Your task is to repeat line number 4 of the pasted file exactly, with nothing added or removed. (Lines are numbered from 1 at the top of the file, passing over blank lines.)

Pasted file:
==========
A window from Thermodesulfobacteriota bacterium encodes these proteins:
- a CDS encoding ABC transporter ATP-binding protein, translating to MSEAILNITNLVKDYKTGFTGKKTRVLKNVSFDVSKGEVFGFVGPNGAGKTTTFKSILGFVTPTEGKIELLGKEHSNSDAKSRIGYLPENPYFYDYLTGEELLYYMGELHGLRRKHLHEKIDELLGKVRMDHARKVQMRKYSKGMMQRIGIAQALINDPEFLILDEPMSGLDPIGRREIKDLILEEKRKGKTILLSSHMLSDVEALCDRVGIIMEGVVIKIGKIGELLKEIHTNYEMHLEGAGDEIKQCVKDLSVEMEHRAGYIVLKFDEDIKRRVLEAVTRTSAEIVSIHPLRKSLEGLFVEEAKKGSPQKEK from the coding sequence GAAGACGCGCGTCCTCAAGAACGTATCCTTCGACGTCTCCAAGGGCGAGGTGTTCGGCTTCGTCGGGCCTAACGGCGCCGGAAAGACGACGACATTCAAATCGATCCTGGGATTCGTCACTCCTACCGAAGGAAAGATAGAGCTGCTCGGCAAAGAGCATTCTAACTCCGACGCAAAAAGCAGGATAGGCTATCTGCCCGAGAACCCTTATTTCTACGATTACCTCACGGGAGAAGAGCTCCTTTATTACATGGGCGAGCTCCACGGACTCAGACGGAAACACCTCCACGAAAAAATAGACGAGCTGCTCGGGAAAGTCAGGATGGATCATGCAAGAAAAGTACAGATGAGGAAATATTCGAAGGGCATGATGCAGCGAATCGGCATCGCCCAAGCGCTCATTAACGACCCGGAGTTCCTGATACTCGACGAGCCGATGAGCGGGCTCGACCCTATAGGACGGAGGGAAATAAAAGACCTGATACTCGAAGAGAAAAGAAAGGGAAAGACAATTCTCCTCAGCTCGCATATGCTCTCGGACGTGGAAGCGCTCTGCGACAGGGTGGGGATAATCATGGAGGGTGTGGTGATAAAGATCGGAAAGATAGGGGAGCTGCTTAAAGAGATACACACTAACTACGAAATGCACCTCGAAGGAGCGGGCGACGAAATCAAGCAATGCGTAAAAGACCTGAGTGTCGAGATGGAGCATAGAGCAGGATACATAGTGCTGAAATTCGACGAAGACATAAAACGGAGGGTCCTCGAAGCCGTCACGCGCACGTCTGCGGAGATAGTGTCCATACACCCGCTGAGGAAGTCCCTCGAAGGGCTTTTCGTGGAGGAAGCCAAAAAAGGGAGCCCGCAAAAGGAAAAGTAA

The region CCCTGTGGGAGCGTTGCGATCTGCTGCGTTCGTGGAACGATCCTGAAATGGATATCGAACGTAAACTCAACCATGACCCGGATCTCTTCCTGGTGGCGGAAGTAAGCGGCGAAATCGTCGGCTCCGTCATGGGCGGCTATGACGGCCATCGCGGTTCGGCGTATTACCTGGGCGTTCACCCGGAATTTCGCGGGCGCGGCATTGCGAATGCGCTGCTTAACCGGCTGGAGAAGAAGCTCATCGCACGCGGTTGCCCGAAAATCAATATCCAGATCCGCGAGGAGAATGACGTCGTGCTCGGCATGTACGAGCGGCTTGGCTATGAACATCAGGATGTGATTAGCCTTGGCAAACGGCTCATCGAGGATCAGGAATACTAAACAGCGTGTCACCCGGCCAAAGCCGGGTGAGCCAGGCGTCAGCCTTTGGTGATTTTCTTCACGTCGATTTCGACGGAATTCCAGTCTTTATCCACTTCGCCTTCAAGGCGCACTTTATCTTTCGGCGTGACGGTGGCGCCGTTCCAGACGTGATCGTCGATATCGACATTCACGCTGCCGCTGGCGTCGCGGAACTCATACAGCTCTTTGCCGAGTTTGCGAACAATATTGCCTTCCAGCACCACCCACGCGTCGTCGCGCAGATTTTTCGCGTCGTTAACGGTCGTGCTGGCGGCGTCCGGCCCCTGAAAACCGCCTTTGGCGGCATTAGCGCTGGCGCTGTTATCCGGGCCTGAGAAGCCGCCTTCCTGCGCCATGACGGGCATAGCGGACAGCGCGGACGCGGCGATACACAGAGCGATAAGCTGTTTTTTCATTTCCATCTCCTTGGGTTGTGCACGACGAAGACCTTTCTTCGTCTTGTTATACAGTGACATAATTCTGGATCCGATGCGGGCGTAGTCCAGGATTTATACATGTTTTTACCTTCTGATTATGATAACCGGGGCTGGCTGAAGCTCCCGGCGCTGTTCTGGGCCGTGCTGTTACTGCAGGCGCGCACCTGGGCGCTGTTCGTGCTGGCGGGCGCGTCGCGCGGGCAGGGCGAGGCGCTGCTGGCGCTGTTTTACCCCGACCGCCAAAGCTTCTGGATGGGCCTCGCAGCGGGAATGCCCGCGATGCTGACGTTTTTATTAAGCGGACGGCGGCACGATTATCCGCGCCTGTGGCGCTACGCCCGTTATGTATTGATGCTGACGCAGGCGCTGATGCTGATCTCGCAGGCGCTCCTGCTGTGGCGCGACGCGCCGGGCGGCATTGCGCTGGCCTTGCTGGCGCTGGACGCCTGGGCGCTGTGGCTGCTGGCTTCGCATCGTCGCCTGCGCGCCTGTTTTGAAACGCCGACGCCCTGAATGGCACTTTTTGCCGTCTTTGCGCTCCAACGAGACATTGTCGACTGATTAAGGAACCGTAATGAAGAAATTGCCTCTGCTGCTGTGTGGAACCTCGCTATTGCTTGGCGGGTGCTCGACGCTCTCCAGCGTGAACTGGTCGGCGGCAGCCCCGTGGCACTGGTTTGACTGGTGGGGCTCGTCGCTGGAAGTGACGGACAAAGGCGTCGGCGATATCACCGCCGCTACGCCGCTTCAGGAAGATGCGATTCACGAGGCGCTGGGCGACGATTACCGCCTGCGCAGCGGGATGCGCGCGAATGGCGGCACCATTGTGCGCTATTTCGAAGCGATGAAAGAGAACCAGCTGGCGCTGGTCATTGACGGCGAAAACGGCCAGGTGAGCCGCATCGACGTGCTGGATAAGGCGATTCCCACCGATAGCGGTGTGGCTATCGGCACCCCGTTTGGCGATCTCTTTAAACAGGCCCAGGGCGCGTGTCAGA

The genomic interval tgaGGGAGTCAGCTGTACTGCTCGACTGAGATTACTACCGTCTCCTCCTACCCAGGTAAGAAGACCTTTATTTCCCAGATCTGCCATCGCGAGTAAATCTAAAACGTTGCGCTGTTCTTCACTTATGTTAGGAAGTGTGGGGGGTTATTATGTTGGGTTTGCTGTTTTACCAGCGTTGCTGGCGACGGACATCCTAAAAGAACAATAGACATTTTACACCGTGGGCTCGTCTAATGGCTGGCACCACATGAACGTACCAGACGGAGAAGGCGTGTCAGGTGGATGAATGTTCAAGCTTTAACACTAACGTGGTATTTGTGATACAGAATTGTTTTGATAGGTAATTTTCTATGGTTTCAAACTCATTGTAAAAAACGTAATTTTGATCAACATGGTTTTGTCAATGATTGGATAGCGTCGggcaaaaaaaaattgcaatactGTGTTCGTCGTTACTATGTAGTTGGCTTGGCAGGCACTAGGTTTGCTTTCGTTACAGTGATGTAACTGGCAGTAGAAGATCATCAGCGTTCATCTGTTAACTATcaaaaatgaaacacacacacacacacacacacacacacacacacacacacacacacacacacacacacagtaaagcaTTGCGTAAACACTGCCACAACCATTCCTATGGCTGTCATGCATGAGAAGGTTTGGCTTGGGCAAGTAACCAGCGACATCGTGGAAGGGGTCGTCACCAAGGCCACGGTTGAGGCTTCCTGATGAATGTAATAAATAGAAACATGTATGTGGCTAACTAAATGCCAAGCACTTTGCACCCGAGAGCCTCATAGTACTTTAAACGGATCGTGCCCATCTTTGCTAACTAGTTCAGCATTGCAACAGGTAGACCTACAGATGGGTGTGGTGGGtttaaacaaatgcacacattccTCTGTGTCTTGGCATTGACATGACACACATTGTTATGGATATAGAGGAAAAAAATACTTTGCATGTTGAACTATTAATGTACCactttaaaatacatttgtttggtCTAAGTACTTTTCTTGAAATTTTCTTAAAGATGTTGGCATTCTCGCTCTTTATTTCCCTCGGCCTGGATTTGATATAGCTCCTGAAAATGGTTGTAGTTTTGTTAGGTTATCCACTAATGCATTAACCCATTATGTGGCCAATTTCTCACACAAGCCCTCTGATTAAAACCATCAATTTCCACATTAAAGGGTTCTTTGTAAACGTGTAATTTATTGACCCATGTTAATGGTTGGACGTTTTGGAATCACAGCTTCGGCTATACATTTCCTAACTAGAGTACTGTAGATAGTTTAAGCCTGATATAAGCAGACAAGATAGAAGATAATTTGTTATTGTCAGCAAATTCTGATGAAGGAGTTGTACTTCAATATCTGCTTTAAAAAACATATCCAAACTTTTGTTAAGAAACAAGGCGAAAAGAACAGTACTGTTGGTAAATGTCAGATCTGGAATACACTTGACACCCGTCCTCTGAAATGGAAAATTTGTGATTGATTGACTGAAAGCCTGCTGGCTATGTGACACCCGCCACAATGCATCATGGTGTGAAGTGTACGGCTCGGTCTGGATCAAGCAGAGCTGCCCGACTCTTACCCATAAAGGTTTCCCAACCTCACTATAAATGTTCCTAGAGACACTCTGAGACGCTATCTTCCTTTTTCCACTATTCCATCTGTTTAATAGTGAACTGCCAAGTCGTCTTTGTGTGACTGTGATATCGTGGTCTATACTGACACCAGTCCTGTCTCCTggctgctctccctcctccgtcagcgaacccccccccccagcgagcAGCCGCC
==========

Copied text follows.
The genomic interval tgaGGGAGTCAGCTGTACTGCTCGACTGAGATTACTACCGTCTCCTCCTACCCAGGTAAGAAGACCTTTATTTCCCAGATCTGCCATCGCGAGTAAATCTAAAACGTTGCGCTGTTCTTCACTTATGTTAGGAAGTGTGGGGGGTTATTATGTTGGGTTTGCTGTTTTACCAGCGTTGCTGGCGACGGACATCCTAAAAGAACAATAGACATTTTACACCGTGGGCTCGTCTAATGGCTGGCACCACATGAACGTACCAGACGGAGAAGGCGTGTCAGGTGGATGAATGTTCAAGCTTTAACACTAACGTGGTATTTGTGATACAGAATTGTTTTGATAGGTAATTTTCTATGGTTTCAAACTCATTGTAAAAAACGTAATTTTGATCAACATGGTTTTGTCAATGATTGGATAGCGTCGggcaaaaaaaaattgcaatactGTGTTCGTCGTTACTATGTAGTTGGCTTGGCAGGCACTAGGTTTGCTTTCGTTACAGTGATGTAACTGGCAGTAGAAGATCATCAGCGTTCATCTGTTAACTATcaaaaatgaaacacacacacacacacacacacacacacacacacacacacacacacacacacacacacagtaaagcaTTGCGTAAACACTGCCACAACCATTCCTATGGCTGTCATGCATGAGAAGGTTTGGCTTGGGCAAGTAACCAGCGACATCGTGGAAGGGGTCGTCACCAAGGCCACGGTTGAGGCTTCCTGATGAATGTAATAAATAGAAACATGTATGTGGCTAACTAAATGCCAAGCACTTTGCACCCGAGAGCCTCATAGTACTTTAAACGGATCGTGCCCATCTTTGCTAACTAGTTCAGCATTGCAACAGGTAGACCTACAGATGGGTGTGGTGGGtttaaacaaatgcacacattccTCTGTGTCTTGGCATTGACATGACACACATTGTTATGGATATAGAGGAAAAAAATACTTTGCATGTTGAACTATTAATGTACCactttaaaatacatttgtttggtCTAAGTACTTTTCTTGAAATTTTCTTAAAGATGTTGGCATTCTCGCTCTTTATTTCCCTCGGCCTGGATTTGATATAGCTCCTGAAAATGGTTGTAGTTTTGTTAGGTTATCCACTAATGCATTAACCCATTATGTGGCCAATTTCTCACACAAGCCCTCTGATTAAAACCATCAATTTCCACATTAAAGGGTTCTTTGTAAACGTGTAATTTATTGACCCATGTTAATGGTTGGACGTTTTGGAATCACAGCTTCGGCTATACATTTCCTAACTAGAGTACTGTAGATAGTTTAAGCCTGATATAAGCAGACAAGATAGAAGATAATTTGTTATTGTCAGCAAATTCTGATGAAGGAGTTGTACTTCAATATCTGCTTTAAAAAACATATCCAAACTTTTGTTAAGAAACAAGGCGAAAAGAACAGTACTGTTGGTAAATGTCAGATCTGGAATACACTTGACACCCGTCCTCTGAAATGGAAAATTTGTGATTGATTGACTGAAAGCCTGCTGGCTATGTGACACCCGCCACAATGCATCATGGTGTGAAGTGTACGGCTCGGTCTGGATCAAGCAGAGCTGCCCGACTCTTACCCATAAAGGTTTCCCAACCTCACTATAAATGTTCCTAGAGACACTCTGAGACGCTATCTTCCTTTTTCCACTATTCCATCTGTTTAATAGTGAACTGCCAAGTCGTCTTTGTGTGACTGTGATATCGTGGTCTATACTGACACCAGTCCTGTCTCCTggctgctctccctcctccgtcagcgaacccccccccccagcgagcAGCCGCC